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Srinagar, July 1 – The 62-day Amarnath Yatra commenced on Saturday with the first batch of pilgrims leaving for the cave shrine from the Baltal base camp in Kashmir’s Ganderbal district.
Amid tight security arrangements, the pilgrims left the base camp early Saturday morning.
The 13 km-long trek from Baltal to the shrine passes through some of the most treacherous mountain terrain where local guides and ponies come handy for the pilgrims.
The locals immensely contribute to the successful completion of this Himalayan pilgrimage as their knowledge and experience of the mountainous terrain often saves lives and makes the journey comfortable.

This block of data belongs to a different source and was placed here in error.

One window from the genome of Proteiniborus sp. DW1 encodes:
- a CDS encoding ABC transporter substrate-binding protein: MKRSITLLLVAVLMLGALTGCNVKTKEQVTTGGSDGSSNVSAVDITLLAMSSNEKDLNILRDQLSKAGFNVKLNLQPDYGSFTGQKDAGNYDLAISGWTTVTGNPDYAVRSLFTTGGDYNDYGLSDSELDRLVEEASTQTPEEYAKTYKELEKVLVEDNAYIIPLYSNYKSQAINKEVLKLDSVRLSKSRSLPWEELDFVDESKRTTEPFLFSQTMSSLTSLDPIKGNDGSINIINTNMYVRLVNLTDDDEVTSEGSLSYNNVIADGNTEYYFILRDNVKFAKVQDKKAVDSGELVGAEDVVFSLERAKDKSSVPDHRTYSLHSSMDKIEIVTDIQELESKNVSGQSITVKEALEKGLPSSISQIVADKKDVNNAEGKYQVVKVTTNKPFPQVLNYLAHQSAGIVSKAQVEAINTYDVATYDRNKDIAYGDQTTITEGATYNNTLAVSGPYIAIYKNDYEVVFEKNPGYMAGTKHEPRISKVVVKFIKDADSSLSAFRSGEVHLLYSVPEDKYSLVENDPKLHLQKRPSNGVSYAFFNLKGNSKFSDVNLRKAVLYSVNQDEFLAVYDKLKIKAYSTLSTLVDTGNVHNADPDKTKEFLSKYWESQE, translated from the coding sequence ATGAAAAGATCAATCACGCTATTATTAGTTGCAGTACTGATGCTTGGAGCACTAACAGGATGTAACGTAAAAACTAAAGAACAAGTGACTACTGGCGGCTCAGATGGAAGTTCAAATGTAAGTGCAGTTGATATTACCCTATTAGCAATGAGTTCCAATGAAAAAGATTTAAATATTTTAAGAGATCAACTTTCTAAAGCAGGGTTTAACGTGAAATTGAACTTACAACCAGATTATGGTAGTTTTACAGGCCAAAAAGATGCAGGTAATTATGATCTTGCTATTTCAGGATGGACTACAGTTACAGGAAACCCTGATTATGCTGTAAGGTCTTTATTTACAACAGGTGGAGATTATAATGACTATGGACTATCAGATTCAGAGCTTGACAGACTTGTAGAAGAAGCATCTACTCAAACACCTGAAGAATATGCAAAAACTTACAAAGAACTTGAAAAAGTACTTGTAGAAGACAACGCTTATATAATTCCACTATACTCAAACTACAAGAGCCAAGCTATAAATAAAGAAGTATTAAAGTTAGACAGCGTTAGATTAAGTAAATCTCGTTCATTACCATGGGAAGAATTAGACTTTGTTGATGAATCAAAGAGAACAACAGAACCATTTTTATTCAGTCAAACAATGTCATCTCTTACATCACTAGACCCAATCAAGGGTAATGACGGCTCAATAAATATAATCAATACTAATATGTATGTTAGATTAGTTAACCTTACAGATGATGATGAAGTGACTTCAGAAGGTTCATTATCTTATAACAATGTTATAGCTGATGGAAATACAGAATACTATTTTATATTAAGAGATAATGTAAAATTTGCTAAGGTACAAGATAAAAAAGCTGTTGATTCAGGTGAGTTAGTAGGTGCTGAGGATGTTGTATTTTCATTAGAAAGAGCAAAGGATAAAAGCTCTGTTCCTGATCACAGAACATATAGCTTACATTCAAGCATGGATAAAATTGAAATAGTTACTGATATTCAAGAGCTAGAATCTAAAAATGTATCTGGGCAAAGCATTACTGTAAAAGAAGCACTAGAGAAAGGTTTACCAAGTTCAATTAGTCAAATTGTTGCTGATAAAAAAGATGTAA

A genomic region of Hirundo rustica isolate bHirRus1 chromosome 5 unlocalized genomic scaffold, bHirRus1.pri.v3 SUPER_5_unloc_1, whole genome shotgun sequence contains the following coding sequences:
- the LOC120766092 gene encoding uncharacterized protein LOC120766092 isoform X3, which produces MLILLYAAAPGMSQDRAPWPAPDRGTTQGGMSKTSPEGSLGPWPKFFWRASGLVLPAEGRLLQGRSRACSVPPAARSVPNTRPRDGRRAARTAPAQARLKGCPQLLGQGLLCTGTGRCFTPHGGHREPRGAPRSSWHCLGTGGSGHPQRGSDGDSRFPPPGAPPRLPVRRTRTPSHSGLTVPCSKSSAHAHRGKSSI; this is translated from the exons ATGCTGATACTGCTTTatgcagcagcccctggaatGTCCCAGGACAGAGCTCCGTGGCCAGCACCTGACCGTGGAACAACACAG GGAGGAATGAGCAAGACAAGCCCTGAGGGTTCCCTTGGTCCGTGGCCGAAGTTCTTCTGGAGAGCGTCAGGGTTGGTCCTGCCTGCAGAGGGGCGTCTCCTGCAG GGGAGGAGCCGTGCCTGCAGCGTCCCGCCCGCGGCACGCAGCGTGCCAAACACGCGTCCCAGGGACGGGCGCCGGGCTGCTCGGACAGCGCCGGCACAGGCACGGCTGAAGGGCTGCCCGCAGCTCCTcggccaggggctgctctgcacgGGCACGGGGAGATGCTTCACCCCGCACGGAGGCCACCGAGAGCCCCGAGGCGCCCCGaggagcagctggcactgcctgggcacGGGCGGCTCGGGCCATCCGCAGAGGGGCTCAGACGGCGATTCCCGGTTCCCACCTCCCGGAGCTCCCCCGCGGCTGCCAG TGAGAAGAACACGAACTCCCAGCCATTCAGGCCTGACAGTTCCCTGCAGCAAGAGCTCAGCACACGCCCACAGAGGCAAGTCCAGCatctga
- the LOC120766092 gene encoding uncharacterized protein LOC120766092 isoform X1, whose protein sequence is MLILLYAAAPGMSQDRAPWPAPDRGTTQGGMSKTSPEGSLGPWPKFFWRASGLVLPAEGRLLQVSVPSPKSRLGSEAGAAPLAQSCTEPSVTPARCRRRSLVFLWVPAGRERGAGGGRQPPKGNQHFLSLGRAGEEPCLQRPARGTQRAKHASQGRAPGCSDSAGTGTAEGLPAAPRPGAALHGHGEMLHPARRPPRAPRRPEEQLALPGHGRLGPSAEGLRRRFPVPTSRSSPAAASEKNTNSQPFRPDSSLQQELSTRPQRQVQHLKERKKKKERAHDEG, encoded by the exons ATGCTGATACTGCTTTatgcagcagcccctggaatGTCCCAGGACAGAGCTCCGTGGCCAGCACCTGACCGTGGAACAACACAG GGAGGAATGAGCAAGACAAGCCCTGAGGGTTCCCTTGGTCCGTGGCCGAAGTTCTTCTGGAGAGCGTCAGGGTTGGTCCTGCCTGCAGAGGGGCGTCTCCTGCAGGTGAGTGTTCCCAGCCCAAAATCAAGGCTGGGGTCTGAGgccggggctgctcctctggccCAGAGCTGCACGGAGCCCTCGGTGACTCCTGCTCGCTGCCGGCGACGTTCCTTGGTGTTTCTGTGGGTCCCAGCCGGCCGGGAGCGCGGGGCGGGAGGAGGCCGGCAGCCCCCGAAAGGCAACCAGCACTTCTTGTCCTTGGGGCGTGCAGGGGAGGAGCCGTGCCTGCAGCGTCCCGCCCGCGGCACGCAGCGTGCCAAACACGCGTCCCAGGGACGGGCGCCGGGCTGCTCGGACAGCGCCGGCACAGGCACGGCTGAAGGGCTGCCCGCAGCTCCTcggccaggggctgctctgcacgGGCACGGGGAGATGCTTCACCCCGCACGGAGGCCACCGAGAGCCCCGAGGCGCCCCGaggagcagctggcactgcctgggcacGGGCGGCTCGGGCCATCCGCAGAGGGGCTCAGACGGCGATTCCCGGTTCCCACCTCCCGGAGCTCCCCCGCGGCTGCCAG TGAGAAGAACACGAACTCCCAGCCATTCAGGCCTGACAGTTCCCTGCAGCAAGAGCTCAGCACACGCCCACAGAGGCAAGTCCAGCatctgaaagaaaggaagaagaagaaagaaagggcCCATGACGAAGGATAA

Helicopter services are also available from Baltal to Panjtarni and back.
Pilgrims using the Baltal route take just a day to have ‘Darshan’ inside the cave shrine and return to the base camp.
The Himalayan cave shrine houses an ice stalagmite structure that symbolically mythical powers of Lord Shiva, according to the devotees.
It is situated at an elevation of 3,888 metres above sea-level.
Meanwhile, those using the traditional south Kashmir Pahalgam route take 3 to 4 days to reach the shrine.
Historically, the ‘Chhari Mubarak’ (Lord Shiva’s Mace) is carried from its seat at the Akhara Building temple in Srinagar to the cave shrine through the Pahalgam route.
The Yatra has two base camps at Baltal and Pahalgam and two transit camps at Haripora in Ganderbal and Mirbazar in Kulgam.
Meanwhile, the second batch of 4,416 yatris comprising 3,487 males, 616 females, 15 children, 271 sadhus and 27 sadhvis left the Bhagwati Nagar Yatri Niwas in Jammu in an escorted convoy of 89 heavy vehicles, 67 light motor vehicles and 32 medium vehicles for the valley also on Saturday morning.